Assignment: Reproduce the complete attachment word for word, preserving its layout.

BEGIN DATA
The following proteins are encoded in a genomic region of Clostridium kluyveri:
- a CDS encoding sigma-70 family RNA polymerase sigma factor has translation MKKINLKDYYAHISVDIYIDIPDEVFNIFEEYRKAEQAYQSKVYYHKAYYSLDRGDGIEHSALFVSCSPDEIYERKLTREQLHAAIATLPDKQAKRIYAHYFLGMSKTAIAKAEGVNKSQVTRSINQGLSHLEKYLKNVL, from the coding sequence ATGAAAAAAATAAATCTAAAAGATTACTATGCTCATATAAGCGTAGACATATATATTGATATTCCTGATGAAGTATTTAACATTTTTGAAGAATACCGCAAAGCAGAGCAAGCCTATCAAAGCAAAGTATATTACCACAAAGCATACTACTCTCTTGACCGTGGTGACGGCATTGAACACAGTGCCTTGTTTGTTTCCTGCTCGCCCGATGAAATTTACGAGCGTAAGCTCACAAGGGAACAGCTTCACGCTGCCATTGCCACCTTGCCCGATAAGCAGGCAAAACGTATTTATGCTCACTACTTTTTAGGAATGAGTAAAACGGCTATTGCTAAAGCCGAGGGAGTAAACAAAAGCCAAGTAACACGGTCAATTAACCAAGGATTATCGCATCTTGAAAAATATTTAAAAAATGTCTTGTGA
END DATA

The following proteins are encoded in a genomic region of Clostridium kluyveri:
- a CDS encoding sigma-70 family RNA polymerase sigma factor has translation MKKINLKDYYAHISVDIYIDIPDEVFNIFEEYRKAEQAYQSKVYYHKAYYSLDRGDGIEHSALFVSCSPDEIYERKLTREQLHAAIATLPDKQAKRIYAHYFLGMSKTAIAKAEGVNKSQVTRSINQGLSHLEKYLKNVL, from the coding sequence ATGAAAAAAATAAATCTAAAAGATTACTATGCTCATATAAGCGTAGACATATATATTGATATTCCTGATGAAGTATTTAACATTTTTGAAGAATACCGCAAAGCAGAGCAAGCCTATCAAAGCAAAGTATATTACCACAAAGCATACTACTCTCTTGACCGTGGTGACGGCATTGAACACAGTGCCTTGTTTGTTTCCTGCTCGCCCGATGAAATTTACGAGCGTAAGCTCACAAGGGAACAGCTTCACGCTGCCATTGCCACCTTGCCCGATAAGCAGGCAAAACGTATTTATGCTCACTACTTTTTAGGAATGAGTAAAACGGCTATTGCTAAAGCCGAGGGAGTAAACAAAAGCCAAGTAACACGGTCAATTAACCAAGGATTATCGCATCTTGAAAAATATTTAAAAAATGTCTTGTGA